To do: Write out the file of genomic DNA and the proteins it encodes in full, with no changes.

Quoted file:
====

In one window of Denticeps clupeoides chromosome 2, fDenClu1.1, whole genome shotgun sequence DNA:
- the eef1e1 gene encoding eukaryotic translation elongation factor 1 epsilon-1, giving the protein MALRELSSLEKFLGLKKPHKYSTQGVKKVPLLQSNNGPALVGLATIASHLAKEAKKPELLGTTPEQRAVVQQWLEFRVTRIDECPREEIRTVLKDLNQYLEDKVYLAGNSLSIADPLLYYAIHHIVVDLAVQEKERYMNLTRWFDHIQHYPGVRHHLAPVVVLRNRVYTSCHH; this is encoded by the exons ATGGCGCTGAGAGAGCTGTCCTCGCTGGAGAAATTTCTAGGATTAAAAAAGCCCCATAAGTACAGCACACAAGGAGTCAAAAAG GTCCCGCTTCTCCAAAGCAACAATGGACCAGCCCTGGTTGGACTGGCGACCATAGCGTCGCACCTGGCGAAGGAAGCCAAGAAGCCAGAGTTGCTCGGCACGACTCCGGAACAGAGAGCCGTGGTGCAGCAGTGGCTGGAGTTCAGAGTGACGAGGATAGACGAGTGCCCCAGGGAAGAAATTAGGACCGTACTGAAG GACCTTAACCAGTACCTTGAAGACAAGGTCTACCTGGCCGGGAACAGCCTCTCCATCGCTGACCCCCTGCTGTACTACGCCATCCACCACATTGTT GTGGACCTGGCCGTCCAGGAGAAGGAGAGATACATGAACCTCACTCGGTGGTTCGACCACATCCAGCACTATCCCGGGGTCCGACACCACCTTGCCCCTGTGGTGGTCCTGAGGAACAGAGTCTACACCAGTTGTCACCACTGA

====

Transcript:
In one window of Denticeps clupeoides chromosome 2, fDenClu1.1, whole genome shotgun sequence DNA:
- the eef1e1 gene encoding eukaryotic translation elongation factor 1 epsilon-1, giving the protein MALRELSSLEKFLGLKKPHKYSTQGVKKVPLLQSNNGPALVGLATIASHLAKEAKKPELLGTTPEQRAVVQQWLEFRVTRIDECPREEIRTVLKDLNQYLEDKVYLAGNSLSIADPLLYYAIHHIVVDLAVQEKERYMNLTRWFDHIQHYPGVRHHLAPVVVLRNRVYTSCHH; this is encoded by the exons ATGGCGCTGAGAGAGCTGTCCTCGCTGGAGAAATTTCTAGGATTAAAAAAGCCCCATAAGTACAGCACACAAGGAGTCAAAAAG GTCCCGCTTCTCCAAAGCAACAATGGACCAGCCCTGGTTGGACTGGCGACCATAGCGTCGCACCTGGCGAAGGAAGCCAAGAAGCCAGAGTTGCTCGGCACGACTCCGGAACAGAGAGCCGTGGTGCAGCAGTGGCTGGAGTTCAGAGTGACGAGGATAGACGAGTGCCCCAGGGAAGAAATTAGGACCGTACTGAAG GACCTTAACCAGTACCTTGAAGACAAGGTCTACCTGGCCGGGAACAGCCTCTCCATCGCTGACCCCCTGCTGTACTACGCCATCCACCACATTGTT GTGGACCTGGCCGTCCAGGAGAAGGAGAGATACATGAACCTCACTCGGTGGTTCGACCACATCCAGCACTATCCCGGGGTCCGACACCACCTTGCCCCTGTGGTGGTCCTGAGGAACAGAGTCTACACCAGTTGTCACCACTGA